Edmonton skin cancer survivor urges others to protect themselves from the sun

As the Canadian Dermatology Association kicks off its Sun Awareness Week, Sheila O’Kelly hopes her personal journey through skin cancer will convince others to don a hat and slather on some sunscreen.

Sun Awareness Week warns of risk of sun exposure, danger of complacency

Sheila O'Kelly is recovering from facial surgery after receiving treatment for skin cancer on her nose. (Scott Neufeld/CBC)

These days, Sheila O'Kelly doesn't go anywhere without her hat and sunscreen. She's recovering from a form of skin cancer that required facial surgery, and the experience has changed her outlook. 

"We live in Alberta where there's so much sun, and my work took me to sunny places as well. I would say I wasn't careful enough," O'Kelly told CBC News. 

As the Canadian Dermatology Association kicks off its Sun Awareness Week, O'Kelly hopes her story will convince others to don a hat and slather on some sunscreen when they go outdoors. 

'It needs attention'

O'Kelly, 66, was diagnosed with basal cell carcinoma on her nose in January. It's the most common type of skin cancer, and is highly curable.

She underwent Mohs surgery, in which cancer cells are removed layer by layer. 

O'Kelly then underwent facial surgery in March to reconstruct her nose, using skin from her forehead.

"I was surprised at the extent of [my cancer]," said O'Kelly, who has friends that had gone through less invasive treatment. "Obviously mine was more intense."

She joked that growing up in Ireland, soaking up the sun was a rare treat. Later in life, as she built her career as a triathlon organizer, long days in the sun were part of the job.

Sheila O'Kelly watches her grand-sons play street hockey. She says her family is more aware of the dangers of sun exposure since her diagnosis. (Scott Neufeld/CBC)

"I did wear sunscreen, but I don't think I was diligent enough," she said. "I probably should have worn hats more frequently, too."

O'Kelly said she wants to increase awareness of skin cancer at the triathlons she organizes, and believes more education on sun exposure would benefit all Edmontonians. 

"Edmonton is a festival city. There's so many people out and so much outdoor stuff in the summer," she said. "It needs attention."

Sunscreen is key

O'Kelly's story is all too common. 

One child out of seven born today will get skin cancer in his or her lifetime, said Edmonton dermatologist Dr. Barry Lycka.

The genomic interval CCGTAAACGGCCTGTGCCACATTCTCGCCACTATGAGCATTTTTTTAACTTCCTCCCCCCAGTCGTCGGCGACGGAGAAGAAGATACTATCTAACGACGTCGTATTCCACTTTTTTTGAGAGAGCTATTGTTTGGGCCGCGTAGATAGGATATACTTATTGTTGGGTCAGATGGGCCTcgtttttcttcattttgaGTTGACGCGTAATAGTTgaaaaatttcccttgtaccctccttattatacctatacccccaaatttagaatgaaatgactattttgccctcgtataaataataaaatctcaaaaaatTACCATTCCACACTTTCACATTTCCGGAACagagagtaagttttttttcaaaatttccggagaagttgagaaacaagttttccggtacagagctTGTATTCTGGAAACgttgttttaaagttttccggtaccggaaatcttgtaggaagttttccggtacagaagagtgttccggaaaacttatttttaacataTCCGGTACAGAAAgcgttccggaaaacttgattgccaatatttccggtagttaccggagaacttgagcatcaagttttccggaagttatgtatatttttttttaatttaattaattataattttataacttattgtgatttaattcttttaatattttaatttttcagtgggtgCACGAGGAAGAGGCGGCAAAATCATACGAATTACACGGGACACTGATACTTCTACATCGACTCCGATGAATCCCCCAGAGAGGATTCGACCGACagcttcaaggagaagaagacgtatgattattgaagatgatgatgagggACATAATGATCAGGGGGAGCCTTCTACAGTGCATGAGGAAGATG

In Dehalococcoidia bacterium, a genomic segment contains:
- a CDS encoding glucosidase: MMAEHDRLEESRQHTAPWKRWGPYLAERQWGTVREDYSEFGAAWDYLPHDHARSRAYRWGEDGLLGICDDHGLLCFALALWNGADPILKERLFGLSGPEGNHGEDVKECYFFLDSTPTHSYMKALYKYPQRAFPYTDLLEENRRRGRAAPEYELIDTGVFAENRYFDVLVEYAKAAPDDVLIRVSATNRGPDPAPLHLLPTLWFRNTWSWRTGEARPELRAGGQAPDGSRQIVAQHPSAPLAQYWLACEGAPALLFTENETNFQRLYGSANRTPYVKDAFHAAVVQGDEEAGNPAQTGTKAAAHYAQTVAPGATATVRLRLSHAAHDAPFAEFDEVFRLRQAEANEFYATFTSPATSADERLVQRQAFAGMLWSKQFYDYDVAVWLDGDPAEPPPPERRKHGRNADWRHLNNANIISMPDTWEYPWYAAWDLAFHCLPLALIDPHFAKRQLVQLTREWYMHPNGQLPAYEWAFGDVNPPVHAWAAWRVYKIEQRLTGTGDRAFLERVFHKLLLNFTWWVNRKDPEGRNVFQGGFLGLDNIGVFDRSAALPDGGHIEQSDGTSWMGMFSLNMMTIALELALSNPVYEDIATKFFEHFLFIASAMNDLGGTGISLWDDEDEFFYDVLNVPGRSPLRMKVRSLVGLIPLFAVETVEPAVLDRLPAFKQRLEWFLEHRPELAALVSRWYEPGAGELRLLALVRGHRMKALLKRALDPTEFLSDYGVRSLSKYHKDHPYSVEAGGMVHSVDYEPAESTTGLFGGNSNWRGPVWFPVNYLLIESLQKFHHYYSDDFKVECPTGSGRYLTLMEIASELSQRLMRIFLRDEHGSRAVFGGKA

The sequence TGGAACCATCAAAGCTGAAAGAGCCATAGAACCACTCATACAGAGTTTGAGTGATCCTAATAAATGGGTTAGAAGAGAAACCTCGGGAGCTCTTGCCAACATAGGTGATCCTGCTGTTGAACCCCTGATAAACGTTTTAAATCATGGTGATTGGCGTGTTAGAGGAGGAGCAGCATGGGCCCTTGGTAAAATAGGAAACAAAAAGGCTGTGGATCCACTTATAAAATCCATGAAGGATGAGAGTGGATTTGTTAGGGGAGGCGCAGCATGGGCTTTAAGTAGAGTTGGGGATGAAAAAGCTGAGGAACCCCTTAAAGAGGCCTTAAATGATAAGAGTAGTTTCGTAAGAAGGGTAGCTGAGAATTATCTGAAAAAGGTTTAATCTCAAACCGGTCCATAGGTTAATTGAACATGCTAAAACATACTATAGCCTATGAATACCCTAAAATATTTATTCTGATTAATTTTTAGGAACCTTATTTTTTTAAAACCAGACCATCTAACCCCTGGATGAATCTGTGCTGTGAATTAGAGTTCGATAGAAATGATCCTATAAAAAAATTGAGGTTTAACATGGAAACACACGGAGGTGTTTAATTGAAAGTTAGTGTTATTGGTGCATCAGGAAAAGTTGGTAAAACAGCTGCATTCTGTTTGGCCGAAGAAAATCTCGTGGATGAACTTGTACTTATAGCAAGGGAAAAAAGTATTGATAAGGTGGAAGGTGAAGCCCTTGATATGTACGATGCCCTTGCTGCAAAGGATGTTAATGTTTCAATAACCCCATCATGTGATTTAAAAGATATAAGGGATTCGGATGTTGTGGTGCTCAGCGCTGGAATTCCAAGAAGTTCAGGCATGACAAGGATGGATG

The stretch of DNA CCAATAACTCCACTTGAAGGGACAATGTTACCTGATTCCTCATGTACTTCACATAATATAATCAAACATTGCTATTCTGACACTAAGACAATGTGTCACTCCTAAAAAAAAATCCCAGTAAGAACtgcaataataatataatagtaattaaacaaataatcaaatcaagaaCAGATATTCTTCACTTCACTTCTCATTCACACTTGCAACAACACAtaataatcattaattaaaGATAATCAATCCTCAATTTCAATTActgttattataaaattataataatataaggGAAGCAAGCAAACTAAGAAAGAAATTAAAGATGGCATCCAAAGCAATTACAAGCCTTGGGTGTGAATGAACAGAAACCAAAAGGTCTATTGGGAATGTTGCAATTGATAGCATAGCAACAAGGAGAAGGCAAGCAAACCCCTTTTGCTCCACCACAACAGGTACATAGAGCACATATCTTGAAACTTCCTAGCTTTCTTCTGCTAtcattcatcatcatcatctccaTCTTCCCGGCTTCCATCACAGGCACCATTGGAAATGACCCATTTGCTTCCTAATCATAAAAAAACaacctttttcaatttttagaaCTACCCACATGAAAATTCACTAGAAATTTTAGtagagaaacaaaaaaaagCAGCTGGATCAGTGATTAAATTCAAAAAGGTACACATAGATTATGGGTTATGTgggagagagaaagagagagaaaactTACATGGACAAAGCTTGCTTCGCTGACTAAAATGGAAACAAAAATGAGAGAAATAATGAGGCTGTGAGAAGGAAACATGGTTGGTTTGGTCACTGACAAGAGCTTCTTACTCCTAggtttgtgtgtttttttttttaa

"Skin cancer is going through epic proportions in this day and age," he told CBC News.

Dr. Lycka recommends sunscreen that contains titanium dioxyde, which reflects sunlight. (Diane Paquette/CBC)

The message is simple and worth repeating: regular application of sunscreen is the key to preventing skin cancer.

"Sunscreen should be part of your everyday routine. It should go on 365 days a year," Lycka said. 

More than 80,000 cases of skin cancer are diagnosed in Canada each year, according to the Canadian Skin Cancer Foundation, which Lycka founded.

Types of skin cancer

Daily exposure to the sun can cause basal cell carcinoma, a benign cancer that doesn't spread to other parts of the body, but keeps growing.

Squamous cell carcinoma is also usually caused by daily sun exposure, and has a small chance of metastasizing. 

Repeated sunburns can cause melanoma, the deadliest form of skin cancer. It can spread throughout the body.

"It used to be a death sentence, but fortunately in this day and age, we have drugs that can cure that," Lycka said. 

People with skin sores that won't heal or keep coming back, or moles that change shape or colour should consult a dermatologist. 

"Early detection is the key to treating all skin cancers," Lycka said. 

Men less concerned than women

A national survey conducted online by the Canadian Dermatology Association in September 2017 found that men are less concerned about sun safety than women. 

Only 55 percent of men who responded to the survey said they were concerned about the link between sun exposure and increased risk of skin cancer, compared to 67 percent of women. 

Dr. Barry Lycka says people need to check their entire bodies for early signs of skin cancer. He recommends asking someone to help check the back and scalp. (Scott Neufeld/CBC)

"Men are slowly catching on," said Lycka, who added that fair-skinned people are particularly vulnerable.

He also warned against buying into common myths, like the idea that a base tan protects against future sun exposure. 

"Not a good thing," he said. "A base tan is damage. We don't want that damage spreading."

About the Author

Josee St-Onge


Josee St-Onge is a journalist with CBC Edmonton. She has also reported in French for Radio-Canada in Alberta and Saskatchewan. Reach her at josee.st-onge@cbc.ca